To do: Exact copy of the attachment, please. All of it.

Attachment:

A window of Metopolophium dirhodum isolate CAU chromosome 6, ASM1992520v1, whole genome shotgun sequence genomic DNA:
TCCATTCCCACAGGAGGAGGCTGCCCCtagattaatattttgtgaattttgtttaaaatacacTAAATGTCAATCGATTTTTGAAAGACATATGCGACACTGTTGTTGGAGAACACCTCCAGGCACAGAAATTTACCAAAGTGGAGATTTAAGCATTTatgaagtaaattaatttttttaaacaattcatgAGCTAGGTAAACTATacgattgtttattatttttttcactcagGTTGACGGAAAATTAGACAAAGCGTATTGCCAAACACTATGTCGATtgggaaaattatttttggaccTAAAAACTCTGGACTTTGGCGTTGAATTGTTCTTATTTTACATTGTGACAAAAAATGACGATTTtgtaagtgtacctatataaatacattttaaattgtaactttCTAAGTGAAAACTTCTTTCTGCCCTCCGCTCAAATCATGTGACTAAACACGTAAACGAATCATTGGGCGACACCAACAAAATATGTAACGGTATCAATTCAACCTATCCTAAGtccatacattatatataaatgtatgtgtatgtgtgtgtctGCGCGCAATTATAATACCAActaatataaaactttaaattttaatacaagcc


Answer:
A window of Metopolophium dirhodum isolate CAU chromosome 6, ASM1992520v1, whole genome shotgun sequence genomic DNA:
TCCATTCCCACAGGAGGAGGCTGCCCCtagattaatattttgtgaattttgtttaaaatacacTAAATGTCAATCGATTTTTGAAAGACATATGCGACACTGTTGTTGGAGAACACCTCCAGGCACAGAAATTTACCAAAGTGGAGATTTAAGCATTTatgaagtaaattaatttttttaaacaattcatgAGCTAGGTAAACTATacgattgtttattatttttttcactcagGTTGACGGAAAATTAGACAAAGCGTATTGCCAAACACTATGTCGATtgggaaaattatttttggaccTAAAAACTCTGGACTTTGGCGTTGAATTGTTCTTATTTTACATTGTGACAAAAAATGACGATTTtgtaagtgtacctatataaatacattttaaattgtaactttCTAAGTGAAAACTTCTTTCTGCCCTCCGCTCAAATCATGTGACTAAACACGTAAACGAATCATTGGGCGACACCAACAAAATATGTAACGGTATCAATTCAACCTATCCTAAGtccatacattatatataaatgtatgtgtatgtgtgtgtctGCGCGCAATTATAATACCAActaatataaaactttaaattttaatacaagcc